Picture: THE TIMES
Picture: THE TIMES

SA’s unemployment rate rose to 30.1% in the first three months of 2020, reaching its highest level on record, even before the advent of the Covid-19 crisis.

The rise in joblessness is up from the 29.1% seen in the fourth quarter of 2019, Stats SA said in the latest Quarterly Labour Force Survey (QLFS) on Tuesday.

Using the expanded definition of unemployed, which includes discouraged work seekers or people who have given up looking for a job, unemployment has risen to 39.7% in the first quarter.

According to Stats SA, most industries experienced job losses in the first quarter, with the finance sector shedding the most jobs, followed by community and social services, agriculture and transport.

The increase in joblessness came in the months largely before lockdown measures came into effect on March 27, all but halting economic activity.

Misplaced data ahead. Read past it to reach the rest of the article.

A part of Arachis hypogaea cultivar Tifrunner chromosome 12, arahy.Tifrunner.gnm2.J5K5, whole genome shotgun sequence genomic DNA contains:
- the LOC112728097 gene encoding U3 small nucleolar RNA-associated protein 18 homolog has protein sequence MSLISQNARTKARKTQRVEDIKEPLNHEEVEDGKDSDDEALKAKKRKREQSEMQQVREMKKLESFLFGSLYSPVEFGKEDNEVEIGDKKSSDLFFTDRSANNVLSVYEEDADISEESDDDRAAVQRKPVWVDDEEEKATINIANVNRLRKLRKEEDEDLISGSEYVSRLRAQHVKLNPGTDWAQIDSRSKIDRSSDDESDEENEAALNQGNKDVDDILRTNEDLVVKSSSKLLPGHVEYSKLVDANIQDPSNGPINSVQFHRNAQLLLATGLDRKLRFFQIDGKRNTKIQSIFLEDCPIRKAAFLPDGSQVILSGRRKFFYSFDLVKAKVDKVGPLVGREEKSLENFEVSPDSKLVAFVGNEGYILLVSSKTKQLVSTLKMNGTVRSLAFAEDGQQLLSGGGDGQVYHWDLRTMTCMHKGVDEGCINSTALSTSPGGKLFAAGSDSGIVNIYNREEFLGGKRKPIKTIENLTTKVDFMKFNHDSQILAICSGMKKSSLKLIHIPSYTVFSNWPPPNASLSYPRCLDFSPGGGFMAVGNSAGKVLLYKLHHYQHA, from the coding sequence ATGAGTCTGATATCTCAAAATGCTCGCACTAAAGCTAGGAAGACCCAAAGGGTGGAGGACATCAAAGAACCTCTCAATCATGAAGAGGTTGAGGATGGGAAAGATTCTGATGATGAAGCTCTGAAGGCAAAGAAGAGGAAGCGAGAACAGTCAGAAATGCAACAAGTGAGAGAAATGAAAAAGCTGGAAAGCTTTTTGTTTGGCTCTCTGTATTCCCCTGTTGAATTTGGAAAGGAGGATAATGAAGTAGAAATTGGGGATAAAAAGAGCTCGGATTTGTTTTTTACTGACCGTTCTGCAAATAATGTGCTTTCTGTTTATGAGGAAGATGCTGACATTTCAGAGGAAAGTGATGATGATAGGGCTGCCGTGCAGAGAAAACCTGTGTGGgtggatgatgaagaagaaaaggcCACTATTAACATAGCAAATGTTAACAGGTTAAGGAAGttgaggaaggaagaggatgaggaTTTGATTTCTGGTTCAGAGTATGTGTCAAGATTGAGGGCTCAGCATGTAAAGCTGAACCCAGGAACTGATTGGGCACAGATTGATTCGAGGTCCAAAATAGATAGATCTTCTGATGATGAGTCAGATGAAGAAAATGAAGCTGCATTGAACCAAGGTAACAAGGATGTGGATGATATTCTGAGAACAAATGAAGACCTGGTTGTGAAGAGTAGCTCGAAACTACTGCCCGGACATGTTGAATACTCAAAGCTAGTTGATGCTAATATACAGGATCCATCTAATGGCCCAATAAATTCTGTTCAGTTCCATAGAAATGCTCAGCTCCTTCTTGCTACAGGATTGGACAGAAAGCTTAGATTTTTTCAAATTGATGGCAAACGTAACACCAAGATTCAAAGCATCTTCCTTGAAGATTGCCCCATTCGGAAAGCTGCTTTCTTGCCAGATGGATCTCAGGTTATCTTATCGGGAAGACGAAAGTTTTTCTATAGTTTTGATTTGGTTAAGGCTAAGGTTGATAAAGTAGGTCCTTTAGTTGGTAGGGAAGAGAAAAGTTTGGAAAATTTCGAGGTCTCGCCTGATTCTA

Though the economy began reopening at the start of June, the damage is expected to be deep. The Treasury is expecting a contraction of 6.4%, it emerged at the weekend, while entities such as the Organisation for Economic Co-operation and Development (OECD) expecting a bleaker contraction of 8.2% if the economy experiences a second wave of the virus later in 2020. Under this scenario the OECD expects SA’s unemployment levels to rise to 35%.

Several companies such as petrochemicals producer Sasol, retailer Edcon, mobile operator Cell C, and the state-owned SABC have announced intentions to lay-off workers.

The increase was higher than market expectations, with a Bloomberg poll of eight economists having expected unemployment to rise to 29.7%.

Stats SA noted that due to the nationwide lockdown, face-to-face data collection was suspended from March 19 at the tail end of its work for the survey. Where necessary, imputations were done, using data collected in the previous quarter.


Would you like to comment on this article or view other readers' comments?
Register (it’s quick and free) or sign in now.

Speech Bubbles

Please read our Comment Policy before commenting.